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I would argue that there are two important sections to this chapter. The first is when Isabel goes to the market to do the shopping for the family and sees the destruction of a statue of King George III. This is obviously symbolic of the decline of the strength of the British army, and this is supported by the fact that the statue is made out of lead covered in gold leaf. Its appearance is so much more impressive than the reality, and this is important in the way that the forces of Britain are portrayed.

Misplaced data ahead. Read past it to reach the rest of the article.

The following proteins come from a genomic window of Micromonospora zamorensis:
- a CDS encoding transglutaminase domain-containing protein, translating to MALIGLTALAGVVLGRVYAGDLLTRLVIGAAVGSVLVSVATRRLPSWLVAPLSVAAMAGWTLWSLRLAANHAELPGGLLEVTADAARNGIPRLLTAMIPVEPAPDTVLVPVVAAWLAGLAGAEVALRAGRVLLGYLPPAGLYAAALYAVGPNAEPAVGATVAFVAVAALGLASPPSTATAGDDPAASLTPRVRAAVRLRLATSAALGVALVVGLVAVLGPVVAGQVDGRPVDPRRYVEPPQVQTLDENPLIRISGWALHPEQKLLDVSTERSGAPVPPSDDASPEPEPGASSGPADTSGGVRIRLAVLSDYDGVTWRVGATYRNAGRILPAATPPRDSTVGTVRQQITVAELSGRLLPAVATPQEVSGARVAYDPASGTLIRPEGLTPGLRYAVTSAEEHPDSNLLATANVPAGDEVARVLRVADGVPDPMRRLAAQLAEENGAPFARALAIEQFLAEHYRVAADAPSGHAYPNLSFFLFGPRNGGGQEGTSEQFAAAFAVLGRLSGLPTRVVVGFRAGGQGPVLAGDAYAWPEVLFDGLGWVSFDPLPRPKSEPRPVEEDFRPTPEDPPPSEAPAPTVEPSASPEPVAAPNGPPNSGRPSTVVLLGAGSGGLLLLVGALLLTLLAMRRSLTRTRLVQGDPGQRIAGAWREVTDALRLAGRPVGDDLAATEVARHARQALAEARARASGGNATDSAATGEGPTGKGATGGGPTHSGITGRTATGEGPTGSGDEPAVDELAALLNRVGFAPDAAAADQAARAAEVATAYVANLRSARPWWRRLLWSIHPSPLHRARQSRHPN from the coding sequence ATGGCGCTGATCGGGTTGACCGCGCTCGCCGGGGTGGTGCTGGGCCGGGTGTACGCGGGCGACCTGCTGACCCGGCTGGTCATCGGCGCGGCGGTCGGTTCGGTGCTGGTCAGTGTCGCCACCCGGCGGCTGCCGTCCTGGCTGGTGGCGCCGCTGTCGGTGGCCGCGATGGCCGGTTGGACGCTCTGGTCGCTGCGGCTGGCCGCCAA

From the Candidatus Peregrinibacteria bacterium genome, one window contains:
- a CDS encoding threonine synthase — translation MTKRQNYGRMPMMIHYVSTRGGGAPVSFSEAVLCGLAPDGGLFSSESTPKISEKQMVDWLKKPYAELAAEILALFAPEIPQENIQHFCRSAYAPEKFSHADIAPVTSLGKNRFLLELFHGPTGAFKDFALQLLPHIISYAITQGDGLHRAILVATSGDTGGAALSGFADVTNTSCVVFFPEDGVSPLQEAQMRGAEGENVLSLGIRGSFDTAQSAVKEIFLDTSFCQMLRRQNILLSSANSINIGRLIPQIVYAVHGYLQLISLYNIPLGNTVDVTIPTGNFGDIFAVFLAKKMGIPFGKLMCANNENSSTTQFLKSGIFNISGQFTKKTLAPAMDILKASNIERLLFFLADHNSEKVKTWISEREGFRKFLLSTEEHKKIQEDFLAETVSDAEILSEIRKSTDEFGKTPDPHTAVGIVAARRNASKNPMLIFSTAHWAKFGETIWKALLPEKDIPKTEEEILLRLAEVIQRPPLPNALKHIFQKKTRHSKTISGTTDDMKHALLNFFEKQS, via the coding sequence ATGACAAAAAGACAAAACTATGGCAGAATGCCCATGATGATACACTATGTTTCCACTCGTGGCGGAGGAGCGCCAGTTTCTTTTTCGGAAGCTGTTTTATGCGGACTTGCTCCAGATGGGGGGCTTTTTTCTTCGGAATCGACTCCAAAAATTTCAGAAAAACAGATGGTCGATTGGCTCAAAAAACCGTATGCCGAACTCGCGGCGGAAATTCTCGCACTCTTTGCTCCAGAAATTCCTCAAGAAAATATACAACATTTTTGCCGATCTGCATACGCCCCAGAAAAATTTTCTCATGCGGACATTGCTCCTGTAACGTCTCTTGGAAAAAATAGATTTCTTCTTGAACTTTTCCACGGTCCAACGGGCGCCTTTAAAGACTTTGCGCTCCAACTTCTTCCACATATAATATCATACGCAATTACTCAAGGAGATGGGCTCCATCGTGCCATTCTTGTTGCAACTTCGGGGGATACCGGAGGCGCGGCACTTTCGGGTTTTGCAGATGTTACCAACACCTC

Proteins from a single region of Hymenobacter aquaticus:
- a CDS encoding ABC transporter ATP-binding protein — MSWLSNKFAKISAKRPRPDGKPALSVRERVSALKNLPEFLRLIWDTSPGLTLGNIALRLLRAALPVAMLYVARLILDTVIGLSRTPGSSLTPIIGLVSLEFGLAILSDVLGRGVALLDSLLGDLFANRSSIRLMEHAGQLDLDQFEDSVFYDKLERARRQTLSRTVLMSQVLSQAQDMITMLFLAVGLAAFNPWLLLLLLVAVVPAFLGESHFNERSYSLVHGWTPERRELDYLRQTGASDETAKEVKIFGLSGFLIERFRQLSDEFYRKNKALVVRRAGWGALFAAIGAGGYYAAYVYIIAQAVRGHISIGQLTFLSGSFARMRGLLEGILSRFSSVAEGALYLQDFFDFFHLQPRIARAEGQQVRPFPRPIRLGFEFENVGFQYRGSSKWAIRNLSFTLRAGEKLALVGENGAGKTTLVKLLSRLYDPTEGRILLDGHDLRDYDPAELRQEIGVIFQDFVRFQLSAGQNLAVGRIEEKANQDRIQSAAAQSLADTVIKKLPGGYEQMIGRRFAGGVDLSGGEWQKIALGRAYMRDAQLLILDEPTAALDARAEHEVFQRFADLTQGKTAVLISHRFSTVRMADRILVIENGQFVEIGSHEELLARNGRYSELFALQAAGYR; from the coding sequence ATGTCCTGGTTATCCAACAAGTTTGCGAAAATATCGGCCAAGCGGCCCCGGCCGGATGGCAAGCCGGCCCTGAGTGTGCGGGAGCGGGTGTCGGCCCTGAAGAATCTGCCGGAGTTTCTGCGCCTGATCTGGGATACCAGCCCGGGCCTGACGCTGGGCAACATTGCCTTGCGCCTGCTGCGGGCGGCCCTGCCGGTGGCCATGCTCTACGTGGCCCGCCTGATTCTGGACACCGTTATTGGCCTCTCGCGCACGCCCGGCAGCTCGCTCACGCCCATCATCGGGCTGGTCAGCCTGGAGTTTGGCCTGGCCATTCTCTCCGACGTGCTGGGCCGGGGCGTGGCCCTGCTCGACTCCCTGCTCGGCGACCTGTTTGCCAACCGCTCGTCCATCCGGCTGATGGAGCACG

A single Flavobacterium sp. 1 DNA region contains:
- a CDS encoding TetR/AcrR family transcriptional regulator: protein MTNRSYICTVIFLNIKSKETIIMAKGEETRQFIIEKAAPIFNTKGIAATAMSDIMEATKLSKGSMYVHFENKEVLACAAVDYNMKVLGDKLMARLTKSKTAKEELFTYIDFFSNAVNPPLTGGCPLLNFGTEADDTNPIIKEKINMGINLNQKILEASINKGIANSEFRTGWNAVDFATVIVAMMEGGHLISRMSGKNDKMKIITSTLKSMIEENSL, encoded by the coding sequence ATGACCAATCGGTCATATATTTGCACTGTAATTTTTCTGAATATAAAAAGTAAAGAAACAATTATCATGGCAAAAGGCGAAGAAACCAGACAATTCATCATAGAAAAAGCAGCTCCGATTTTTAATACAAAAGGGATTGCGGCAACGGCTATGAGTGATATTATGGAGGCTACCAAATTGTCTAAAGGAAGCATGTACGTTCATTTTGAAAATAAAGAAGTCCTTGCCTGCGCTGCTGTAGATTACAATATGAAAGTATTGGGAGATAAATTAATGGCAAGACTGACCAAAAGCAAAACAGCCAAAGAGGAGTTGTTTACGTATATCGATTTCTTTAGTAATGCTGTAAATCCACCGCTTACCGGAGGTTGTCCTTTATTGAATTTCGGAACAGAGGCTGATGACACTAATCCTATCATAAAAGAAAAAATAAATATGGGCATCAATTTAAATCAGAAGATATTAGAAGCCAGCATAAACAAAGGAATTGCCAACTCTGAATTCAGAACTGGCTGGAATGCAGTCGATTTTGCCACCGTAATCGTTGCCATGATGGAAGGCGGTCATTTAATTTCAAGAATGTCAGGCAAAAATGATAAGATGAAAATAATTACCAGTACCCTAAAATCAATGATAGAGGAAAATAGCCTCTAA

Secondly, when Isabel returns home from the same trip, she encounters a very different kind of home because Madam visited the wife of the preacher. The preacher's wife gave her a lecture about looking after her slaves and servants better, and so when she returned she baked gingerbread for her slaves and servants and gave them a jar of sweet milk to drink.
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